USA Today, Reviews

August 2009


I was reading some of the praise for this book, and one reviewer likened Eric Wentz to Tom Clancy. I thought about it, and I guess the comment is valid, but only with a rider. Eric Wentz writes in the same style, but it was way back when Tom Clancy was actually an author rather than an industry! Eric Wentz puts his heart into his book Piercing The Veil.

     I love action and adventure books, and Piercing The Veil satisfies my hunger. There is action from page one until you reach the back cover. This is escapism at its finest. As a reviewer, and a lover of books in general, I never assign a number of stars to a book. People have their own criteria of what they like and what they do not. My wife Jan for example, does not read many books, but  she is my bellwether on how good a book is. Her scale is based on time. I like to read while sitting outside on the porch, the longer she does not see me, the better the book! Piercing The Veil scored 5 hours! There are few books that reach that lofty height.

     Good book huh? - was her comment when I finally came inside. She knows me too well!

     Piercing The Veil hit all of my neural receptors in all the right spots. We have a secret military unit that comes from various countries, they are so secret that they do not even have a name, the term ‘plausible deniability’ comes to mind, a phrase that has a long and illustrious past in politics. The secret military force plot has been done before, but Eric Wentz manages to put a very unique spin on it.

     Lieutenant Commander Grant Chisholm looks like a life timer in the armed forces. He has the smarts, he has the leadership qualities, but does he have the edge? Some people think he does. It is with this in mind that they contact him, making him a very strange offer.

     The idea of a mystery assignment piques his interest, and the game is on.

     It does not take Grant long to figure out that he is indeed ‘an army of one’. Information is plentiful, yet actual assistance is somewhat spotty. He also starts to ’smell a family connection’.

     Mostly the action takes place in England and Scotland. But, there are lots of events in other countries that have great bearing on this story, but to share more of the plot would spoil it.

     Piercing The Veil is a wild and exciting ride. If you are looking for a few hours of escapism this book is for you.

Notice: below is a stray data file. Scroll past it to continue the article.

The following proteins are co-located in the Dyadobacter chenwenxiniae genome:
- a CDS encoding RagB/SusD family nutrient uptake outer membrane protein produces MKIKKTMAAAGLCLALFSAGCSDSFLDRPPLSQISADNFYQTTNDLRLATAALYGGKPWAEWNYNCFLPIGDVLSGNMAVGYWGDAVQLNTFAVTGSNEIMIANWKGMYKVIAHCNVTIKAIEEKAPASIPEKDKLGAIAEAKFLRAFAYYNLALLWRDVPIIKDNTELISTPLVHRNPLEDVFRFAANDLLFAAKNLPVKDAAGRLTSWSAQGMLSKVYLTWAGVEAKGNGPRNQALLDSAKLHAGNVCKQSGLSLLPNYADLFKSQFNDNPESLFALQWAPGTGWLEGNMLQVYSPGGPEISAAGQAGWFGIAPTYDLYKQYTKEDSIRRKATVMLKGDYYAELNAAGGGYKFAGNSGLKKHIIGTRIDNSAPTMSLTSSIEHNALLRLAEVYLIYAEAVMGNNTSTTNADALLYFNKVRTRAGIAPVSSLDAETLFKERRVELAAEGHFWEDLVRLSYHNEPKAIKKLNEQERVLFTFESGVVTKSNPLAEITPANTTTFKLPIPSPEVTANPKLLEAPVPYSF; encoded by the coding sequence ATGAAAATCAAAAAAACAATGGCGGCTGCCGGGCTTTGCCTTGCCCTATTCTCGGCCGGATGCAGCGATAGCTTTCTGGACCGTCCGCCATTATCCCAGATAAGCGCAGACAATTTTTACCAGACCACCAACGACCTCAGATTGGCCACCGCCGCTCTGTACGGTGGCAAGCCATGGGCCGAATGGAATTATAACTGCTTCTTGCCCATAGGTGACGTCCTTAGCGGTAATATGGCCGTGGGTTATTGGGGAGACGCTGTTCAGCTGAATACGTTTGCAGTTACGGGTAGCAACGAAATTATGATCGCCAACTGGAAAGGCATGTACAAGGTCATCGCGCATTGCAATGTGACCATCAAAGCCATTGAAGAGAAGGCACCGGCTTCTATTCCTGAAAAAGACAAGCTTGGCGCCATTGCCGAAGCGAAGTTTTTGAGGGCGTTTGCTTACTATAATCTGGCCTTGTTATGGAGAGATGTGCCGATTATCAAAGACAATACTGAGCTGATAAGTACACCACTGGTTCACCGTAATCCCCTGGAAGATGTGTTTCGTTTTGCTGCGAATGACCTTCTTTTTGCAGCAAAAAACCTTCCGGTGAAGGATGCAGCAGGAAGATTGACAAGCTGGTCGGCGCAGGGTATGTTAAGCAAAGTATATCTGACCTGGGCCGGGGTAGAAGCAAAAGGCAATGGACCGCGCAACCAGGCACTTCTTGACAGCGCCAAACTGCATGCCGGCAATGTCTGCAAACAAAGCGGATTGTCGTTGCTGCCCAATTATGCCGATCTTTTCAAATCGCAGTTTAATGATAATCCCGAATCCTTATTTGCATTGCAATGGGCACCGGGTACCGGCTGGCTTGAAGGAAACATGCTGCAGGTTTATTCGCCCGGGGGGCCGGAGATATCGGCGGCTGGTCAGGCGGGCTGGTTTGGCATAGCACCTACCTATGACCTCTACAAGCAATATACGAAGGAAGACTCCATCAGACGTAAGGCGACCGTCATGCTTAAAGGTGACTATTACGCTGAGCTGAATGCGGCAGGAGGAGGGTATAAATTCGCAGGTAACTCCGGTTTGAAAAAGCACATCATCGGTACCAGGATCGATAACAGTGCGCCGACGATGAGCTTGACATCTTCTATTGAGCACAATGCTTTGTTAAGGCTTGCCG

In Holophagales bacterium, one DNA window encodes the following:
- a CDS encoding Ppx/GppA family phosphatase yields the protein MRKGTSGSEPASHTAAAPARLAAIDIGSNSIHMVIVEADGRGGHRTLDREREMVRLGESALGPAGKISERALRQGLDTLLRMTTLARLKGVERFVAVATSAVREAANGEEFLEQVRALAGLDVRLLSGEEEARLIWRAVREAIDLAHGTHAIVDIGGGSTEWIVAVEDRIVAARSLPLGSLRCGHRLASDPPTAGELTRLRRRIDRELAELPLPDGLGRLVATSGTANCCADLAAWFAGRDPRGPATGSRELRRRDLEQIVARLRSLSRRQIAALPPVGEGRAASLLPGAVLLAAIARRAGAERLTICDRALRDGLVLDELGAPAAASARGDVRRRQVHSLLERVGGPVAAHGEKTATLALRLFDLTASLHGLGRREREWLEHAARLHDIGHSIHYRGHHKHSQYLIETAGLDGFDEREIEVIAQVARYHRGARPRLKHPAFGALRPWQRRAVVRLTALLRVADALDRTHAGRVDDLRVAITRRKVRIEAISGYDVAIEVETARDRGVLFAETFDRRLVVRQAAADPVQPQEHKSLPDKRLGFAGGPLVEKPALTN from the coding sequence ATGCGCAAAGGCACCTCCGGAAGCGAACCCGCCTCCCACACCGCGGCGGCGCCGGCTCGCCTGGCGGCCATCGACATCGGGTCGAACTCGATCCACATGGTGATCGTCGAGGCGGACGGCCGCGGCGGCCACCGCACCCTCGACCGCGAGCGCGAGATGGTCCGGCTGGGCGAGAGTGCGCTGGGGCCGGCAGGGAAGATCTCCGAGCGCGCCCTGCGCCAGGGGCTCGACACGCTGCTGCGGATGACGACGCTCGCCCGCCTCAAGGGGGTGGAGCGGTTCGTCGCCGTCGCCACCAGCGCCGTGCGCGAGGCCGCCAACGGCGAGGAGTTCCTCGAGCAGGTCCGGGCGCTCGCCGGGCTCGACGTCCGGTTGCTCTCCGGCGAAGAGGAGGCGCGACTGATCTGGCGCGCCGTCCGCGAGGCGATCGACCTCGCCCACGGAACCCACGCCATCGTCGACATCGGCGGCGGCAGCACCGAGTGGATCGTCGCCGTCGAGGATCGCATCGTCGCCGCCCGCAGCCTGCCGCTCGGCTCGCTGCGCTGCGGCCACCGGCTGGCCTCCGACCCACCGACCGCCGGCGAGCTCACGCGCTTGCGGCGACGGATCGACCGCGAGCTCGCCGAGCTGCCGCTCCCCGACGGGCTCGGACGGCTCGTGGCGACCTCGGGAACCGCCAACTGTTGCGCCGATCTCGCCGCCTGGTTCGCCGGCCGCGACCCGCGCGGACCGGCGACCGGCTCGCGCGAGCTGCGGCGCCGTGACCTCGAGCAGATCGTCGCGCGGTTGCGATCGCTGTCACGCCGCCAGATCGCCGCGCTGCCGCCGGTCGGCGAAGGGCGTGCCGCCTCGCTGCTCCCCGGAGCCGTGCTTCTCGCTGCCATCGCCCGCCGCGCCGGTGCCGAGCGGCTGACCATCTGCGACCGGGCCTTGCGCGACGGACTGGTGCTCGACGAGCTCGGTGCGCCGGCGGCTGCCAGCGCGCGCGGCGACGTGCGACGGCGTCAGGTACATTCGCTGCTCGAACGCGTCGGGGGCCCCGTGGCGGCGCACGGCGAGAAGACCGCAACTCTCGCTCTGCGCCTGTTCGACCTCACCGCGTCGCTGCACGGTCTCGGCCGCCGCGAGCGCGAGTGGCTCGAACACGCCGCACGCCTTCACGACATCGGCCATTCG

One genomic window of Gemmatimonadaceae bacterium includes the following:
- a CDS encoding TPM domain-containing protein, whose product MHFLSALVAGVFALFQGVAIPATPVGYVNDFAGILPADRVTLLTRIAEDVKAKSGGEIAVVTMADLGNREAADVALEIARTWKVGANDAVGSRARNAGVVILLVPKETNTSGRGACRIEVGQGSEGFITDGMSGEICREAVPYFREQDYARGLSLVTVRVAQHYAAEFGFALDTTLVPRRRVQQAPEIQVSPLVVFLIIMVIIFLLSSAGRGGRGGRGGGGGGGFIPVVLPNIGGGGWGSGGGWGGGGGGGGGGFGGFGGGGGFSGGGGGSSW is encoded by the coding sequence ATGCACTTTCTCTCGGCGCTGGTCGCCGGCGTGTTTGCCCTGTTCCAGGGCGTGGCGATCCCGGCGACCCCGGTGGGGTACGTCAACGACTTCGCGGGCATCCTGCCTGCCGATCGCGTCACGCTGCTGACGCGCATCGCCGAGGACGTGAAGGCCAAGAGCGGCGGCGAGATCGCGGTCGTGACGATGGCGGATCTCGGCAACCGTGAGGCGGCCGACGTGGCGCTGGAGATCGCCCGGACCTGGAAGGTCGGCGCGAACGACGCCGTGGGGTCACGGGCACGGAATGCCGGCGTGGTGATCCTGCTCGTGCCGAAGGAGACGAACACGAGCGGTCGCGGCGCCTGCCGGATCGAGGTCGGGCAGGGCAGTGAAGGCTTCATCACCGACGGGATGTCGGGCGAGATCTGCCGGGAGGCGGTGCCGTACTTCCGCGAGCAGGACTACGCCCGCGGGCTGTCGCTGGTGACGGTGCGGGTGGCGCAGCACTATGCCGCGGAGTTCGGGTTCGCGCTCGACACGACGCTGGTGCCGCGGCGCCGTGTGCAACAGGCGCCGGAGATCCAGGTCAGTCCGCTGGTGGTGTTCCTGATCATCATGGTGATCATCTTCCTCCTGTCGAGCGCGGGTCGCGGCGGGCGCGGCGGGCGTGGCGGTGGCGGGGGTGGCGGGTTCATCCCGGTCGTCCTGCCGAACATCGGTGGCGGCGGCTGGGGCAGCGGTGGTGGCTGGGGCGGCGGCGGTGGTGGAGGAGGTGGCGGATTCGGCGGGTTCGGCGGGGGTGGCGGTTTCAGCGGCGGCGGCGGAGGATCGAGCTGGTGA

From a technical perspective this book is put together very well, the plot moves rapidly and Eric Wentz has done an excellent job of character development. It has been well edited and the end result is a novel of the highest quality. It will be interesting to see what his next project is like.

– Simon Barrett, USA Today

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Web Design by Mark C. Wentz   |  Copyright © Eric John Wentz 2009

Military photos courtesy of SSgt. Daniel Kozar (Ret.), United States Marine Corps 

"A wild and exciting ride. The hidden best seller of 2009." - Simon Barrett




MWSA Reviewer | Military Writers Society of America

September 2009


A story of military intelligence from 1941 and the days before the OSS and CIA to the present day and a highly qualified team of SEALs. Lt. Commander Grant Chisolm leads the SEAL team on a secret meeting to rescue hostages and in the process learns the true mission of his life.

     Like many thrillers, Piercing the Veil has many twists and turns, and you never know what will happen next. However, Wentz takes us an important step further. The action and suspense of the well-thought out plot is accompanied by multiple layers, knowledge of historical events, a strong sense of description of places and events, and well-developed characters.

     Beyond the plot, it’s the story of countries at conflict, military strategy and a man’s moral dilemma. Lt. Commander Grant Chisolm’s hostage rescue assignment is complicated by the need to understand the past.

     Wentz develops his characters into complex people who struggle with good and evil.

     The story displays the author’s knowledge of military affairs, history and the human mind. I recommend this book to anyone who likes fast-paced action and a good read.

Pat McGrath Avery, MWSA Reviewer